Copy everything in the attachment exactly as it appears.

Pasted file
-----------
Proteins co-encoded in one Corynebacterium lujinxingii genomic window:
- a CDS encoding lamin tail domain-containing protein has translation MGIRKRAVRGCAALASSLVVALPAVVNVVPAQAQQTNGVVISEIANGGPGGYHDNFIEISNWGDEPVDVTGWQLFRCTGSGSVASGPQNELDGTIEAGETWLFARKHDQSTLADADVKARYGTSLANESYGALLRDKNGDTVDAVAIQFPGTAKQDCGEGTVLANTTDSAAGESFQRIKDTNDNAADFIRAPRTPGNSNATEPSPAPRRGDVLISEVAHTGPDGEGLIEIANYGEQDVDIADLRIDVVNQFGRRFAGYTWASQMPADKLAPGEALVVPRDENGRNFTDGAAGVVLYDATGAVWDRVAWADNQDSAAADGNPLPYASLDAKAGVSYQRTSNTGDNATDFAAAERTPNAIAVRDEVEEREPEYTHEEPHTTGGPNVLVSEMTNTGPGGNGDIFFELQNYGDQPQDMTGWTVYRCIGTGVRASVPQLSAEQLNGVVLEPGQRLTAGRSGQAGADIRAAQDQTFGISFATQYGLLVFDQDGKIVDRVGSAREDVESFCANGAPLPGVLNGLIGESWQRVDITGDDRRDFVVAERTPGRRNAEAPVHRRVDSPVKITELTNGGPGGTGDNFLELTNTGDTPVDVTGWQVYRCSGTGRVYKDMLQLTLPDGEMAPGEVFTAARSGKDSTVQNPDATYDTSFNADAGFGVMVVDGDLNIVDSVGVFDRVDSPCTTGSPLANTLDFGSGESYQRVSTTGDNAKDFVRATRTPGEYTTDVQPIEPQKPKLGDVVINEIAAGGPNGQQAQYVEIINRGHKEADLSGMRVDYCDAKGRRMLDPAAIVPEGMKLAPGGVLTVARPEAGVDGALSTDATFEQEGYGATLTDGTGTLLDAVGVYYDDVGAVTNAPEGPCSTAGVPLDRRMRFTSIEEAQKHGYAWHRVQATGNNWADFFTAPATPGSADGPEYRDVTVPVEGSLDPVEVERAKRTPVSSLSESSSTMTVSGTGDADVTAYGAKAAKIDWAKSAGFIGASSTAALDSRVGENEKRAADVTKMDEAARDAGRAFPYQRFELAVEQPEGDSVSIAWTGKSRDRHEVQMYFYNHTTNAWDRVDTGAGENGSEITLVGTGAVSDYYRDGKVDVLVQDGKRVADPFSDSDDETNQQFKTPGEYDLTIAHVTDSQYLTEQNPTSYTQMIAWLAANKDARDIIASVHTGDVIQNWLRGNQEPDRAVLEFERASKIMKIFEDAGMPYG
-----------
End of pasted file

Proteins co-encoded in one Corynebacterium lujinxingii genomic window:
- a CDS encoding lamin tail domain-containing protein has translation MGIRKRAVRGCAALASSLVVALPAVVNVVPAQAQQTNGVVISEIANGGPGGYHDNFIEISNWGDEPVDVTGWQLFRCTGSGSVASGPQNELDGTIEAGETWLFARKHDQSTLADADVKARYGTSLANESYGALLRDKNGDTVDAVAIQFPGTAKQDCGEGTVLANTTDSAAGESFQRIKDTNDNAADFIRAPRTPGNSNATEPSPAPRRGDVLISEVAHTGPDGEGLIEIANYGEQDVDIADLRIDVVNQFGRRFAGYTWASQMPADKLAPGEALVVPRDENGRNFTDGAAGVVLYDATGAVWDRVAWADNQDSAAADGNPLPYASLDAKAGVSYQRTSNTGDNATDFAAAERTPNAIAVRDEVEEREPEYTHEEPHTTGGPNVLVSEMTNTGPGGNGDIFFELQNYGDQPQDMTGWTVYRCIGTGVRASVPQLSAEQLNGVVLEPGQRLTAGRSGQAGADIRAAQDQTFGISFATQYGLLVFDQDGKIVDRVGSAREDVESFCANGAPLPGVLNGLIGESWQRVDITGDDRRDFVVAERTPGRRNAEAPVHRRVDSPVKITELTNGGPGGTGDNFLELTNTGDTPVDVTGWQVYRCSGTGRVYKDMLQLTLPDGEMAPGEVFTAARSGKDSTVQNPDATYDTSFNADAGFGVMVVDGDLNIVDSVGVFDRVDSPCTTGSPLANTLDFGSGESYQRVSTTGDNAKDFVRATRTPGEYTTDVQPIEPQKPKLGDVVINEIAAGGPNGQQAQYVEIINRGHKEADLSGMRVDYCDAKGRRMLDPAAIVPEGMKLAPGGVLTVARPEAGVDGALSTDATFEQEGYGATLTDGTGTLLDAVGVYYDDVGAVTNAPEGPCSTAGVPLDRRMRFTSIEEAQKHGYAWHRVQATGNNWADFFTAPATPGSADGPEYRDVTVPVEGSLDPVEVERAKRTPVSSLSESSSTMTVSGTGDADVTAYGAKAAKIDWAKSAGFIGASSTAALDSRVGENEKRAADVTKMDEAARDAGRAFPYQRFELAVEQPEGDSVSIAWTGKSRDRHEVQMYFYNHTTNAWDRVDTGAGENGSEITLVGTGAVSDYYRDGKVDVLVQDGKRVADPFSDSDDETNQQFKTPGEYDLTIAHVTDSQYLTEQNPTSYTQMIAWLAANKDARDIIASVHTGDVIQNWLRGNQEPDRAVLEFERASKIMKIFEDAGMPYG